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Extreme Ultraviolet Variability Experiment (EVE) on the Solar Dynamics Observatory (SDO): Overview of Science Objectives, Instrument Design, Data Products, and Model Developments
Woods, T. N.; Eparvier, F. G.; Hock, R.; Jones, A. R.; Woodraska, D.; Judge, D.; Didkovsky, L.; Lean, J.; Mariska, J.; Warren, H.; McMullin, D.; Chamberlin, P.; Berthiaume, G.; Bailey, S.; Fuller-Rowell, T.; Sojka, J.; Tobiska, W. K.; Viereck, R.
AA(Laboratory for Atmospheric and Space Physics, University of Colorado), AB(Laboratory for Atmospheric and Space Physics, University of Colorado), AC(Laboratory for Atmospheric and Space Physics, University of Colorado), AD(Laboratory for Atmospheric and Space Physics, University of Colorado), AE(Laboratory for Atmospheric and Space Physics, University of Colorado), AF(Space Sciences Center, University of Southern California), AG(Space Sciences Center, University of Southern California), AH(Naval Research Laboratory), AI(Naval Research Laboratory), AJ(Naval Research Laboratory), AK(Space Systems Research Corporation), AL(NASA Goddard Space Flight Center), AM(Lincoln Laboratory, Massachusetts Institute of Technology), AN(Electrical and Computer Engineering Department, Virginia Tech), AO(CIRES University of Colorado and NOAA Space Weather Prediction Center), AP(Center for Atmospheric and Space Sciences, Utah State University), AQ(Space Environment Technologies), AR(NOAA Space Weather Prediction Center)
Solar Physics, Volume 275, Issue 1-2, pp. 115-143 (SoPh Homepage)
Publication Date:
EVE, SDO, Solar EUV irradiance, Space weather research
Abstract Copyright:
(c) 2012: The Author(s)
Bibliographic Code:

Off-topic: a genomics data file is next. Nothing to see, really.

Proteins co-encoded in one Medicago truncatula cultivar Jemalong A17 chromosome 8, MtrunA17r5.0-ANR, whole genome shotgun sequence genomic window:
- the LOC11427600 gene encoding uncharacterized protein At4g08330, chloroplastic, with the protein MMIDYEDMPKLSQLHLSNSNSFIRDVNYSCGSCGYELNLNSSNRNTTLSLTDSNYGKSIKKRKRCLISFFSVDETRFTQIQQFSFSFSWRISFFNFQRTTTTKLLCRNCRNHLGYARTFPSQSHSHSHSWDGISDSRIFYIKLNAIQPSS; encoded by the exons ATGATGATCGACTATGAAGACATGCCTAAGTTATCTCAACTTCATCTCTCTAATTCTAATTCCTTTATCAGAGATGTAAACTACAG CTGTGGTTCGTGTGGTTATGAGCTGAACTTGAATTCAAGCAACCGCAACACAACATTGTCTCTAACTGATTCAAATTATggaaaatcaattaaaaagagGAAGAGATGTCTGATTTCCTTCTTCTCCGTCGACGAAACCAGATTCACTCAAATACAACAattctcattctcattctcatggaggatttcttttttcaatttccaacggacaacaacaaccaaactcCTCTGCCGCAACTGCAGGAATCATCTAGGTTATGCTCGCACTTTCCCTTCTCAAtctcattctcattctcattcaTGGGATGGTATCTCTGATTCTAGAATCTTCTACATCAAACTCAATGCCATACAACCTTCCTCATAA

The highly variable solar extreme ultraviolet (EUV) radiation is the major energy input to the Earth's upper atmosphere, strongly impacting the geospace environment, affecting satellite operations, communications, and navigation. The Extreme ultraviolet Variability Experiment (EVE) onboard the NASA Solar Dynamics Observatory (SDO) will measure the solar EUV irradiance from 0.1 to 105 nm with unprecedented spectral resolution (0.1 nm), temporal cadence (ten seconds), and accuracy (20%). EVE includes several irradiance instruments: The Multiple EUV Grating Spectrographs (MEGS)-A is a grazing-incidence spectrograph that measures the solar EUV irradiance in the 5 to 37 nm range with 0.1-nm resolution, and the MEGS-B is a normal-incidence, dual-pass spectrograph that measures the solar EUV irradiance in the 35 to 105 nm range with 0.1-nm resolution. To provide MEGS in-flight calibration, the EUV SpectroPhotometer (ESP) measures the solar EUV irradiance in broadbands between 0.1 and 39 nm, and a MEGS-Photometer measures the Sun's bright hydrogen emission at 121.6 nm. The EVE data products include a near real-time space-weather product (Level 0C), which provides the solar EUV irradiance in specific bands and also spectra in 0.1-nm intervals with a cadence of one minute and with a time delay of less than 15 minutes. The EVE higher-level products are Level 2 with the solar EUV irradiance at higher time cadence (0.25 seconds for photometers and ten seconds for spectrographs) and Level 3 with averages of the solar irradiance over a day and over each one-hour period. The EVE team also plans to advance existing models of solar EUV irradiance and to operationally use the EVE measurements in models of Earth's ionosphere and thermosphere. Improved understanding of the evolution of solar flares and extending the various models to incorporate solar flare events are high priorities for the EVE team.
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